Thursday, 29 August 2013

Yo, ho, ho!

It's a long time since I've been rum-and-treacling for moths but last night we had a go, in company with my sister, brother-in-law and their characterful rug-like dogs, Kipper and Badger. The experience reminds me to be thankful every day for the invention of the light trap. Treacling or 'sugaring' as it is also known is seldom the exciting experience described by an entomological vicar in this extract from the Victorian Girl's Own Paper.

'Slugs of the most portentous dimensions descend from their hiding places in the trees and absorb the treacle as if they were so many hungry leeches fastening on a plump and thin-skinned patient. Toads sit in a circle round the trunk of the tree, waiting to snap up any moth that falls. The bats soon learn the value of a treacled tree, swooping by it, whipping up the pre-occupied moths as they pass by.'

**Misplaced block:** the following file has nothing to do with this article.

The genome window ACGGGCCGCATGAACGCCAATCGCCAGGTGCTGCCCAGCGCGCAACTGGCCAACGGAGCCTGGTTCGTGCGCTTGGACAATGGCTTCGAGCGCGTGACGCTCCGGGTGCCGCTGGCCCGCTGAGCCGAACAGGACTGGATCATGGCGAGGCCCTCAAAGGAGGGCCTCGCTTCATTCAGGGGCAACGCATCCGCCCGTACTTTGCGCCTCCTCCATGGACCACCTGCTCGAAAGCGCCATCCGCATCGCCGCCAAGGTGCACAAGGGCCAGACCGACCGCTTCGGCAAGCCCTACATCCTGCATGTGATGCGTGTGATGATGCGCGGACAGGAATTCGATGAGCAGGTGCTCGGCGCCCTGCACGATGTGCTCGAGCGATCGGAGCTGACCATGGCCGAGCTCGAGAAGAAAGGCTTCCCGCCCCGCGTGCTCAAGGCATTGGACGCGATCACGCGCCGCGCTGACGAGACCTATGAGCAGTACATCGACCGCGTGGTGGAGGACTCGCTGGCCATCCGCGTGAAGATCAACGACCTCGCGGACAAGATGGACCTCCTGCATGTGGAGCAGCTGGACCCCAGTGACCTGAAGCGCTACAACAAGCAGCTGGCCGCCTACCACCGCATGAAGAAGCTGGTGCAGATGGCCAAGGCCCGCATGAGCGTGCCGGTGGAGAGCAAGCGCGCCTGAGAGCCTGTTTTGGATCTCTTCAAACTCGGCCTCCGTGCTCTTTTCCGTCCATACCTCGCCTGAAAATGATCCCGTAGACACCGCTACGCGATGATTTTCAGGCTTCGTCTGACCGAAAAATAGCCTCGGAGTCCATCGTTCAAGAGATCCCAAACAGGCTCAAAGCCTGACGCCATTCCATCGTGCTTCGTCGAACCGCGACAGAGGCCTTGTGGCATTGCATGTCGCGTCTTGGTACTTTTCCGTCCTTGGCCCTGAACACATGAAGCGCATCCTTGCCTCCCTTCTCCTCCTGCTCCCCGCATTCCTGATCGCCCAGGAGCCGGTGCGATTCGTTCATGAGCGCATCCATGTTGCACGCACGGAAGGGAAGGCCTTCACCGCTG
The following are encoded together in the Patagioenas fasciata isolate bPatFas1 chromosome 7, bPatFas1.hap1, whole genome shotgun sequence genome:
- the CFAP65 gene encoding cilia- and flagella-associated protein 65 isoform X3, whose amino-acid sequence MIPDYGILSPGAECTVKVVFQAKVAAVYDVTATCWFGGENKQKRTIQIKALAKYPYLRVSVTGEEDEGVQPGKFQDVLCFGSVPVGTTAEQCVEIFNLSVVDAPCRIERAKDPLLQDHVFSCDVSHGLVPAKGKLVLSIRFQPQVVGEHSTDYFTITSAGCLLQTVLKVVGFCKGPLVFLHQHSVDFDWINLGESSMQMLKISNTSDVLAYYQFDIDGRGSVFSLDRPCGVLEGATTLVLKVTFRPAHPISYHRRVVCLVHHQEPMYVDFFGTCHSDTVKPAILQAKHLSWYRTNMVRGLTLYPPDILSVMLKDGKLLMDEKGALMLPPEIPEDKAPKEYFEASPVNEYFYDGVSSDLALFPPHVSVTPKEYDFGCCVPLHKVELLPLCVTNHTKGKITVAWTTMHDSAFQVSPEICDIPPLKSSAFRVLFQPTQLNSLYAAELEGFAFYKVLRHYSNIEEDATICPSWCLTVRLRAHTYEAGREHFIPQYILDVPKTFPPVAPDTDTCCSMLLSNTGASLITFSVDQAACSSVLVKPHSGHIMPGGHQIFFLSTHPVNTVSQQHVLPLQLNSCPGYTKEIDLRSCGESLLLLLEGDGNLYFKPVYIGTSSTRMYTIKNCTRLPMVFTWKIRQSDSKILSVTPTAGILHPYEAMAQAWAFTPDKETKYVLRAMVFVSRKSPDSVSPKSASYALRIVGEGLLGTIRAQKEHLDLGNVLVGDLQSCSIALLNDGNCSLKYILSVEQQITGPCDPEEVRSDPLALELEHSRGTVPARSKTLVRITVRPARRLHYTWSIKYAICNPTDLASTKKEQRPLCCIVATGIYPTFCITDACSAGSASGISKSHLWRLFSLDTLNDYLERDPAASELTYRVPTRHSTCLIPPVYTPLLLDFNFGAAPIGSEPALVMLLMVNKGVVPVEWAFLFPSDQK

None of this drama happened to us, or if it did, it was past our bedtime. We attracted no moths even though one of our sites, below, was almost in the middle of a buddleia, and this morning there was only a curious wasp. Sadly, I recall similar disappointments as a boy and never over-encourage enthusiasm for treacling among children who have yet to become proud owners of a light trap. But we will try again tonight.

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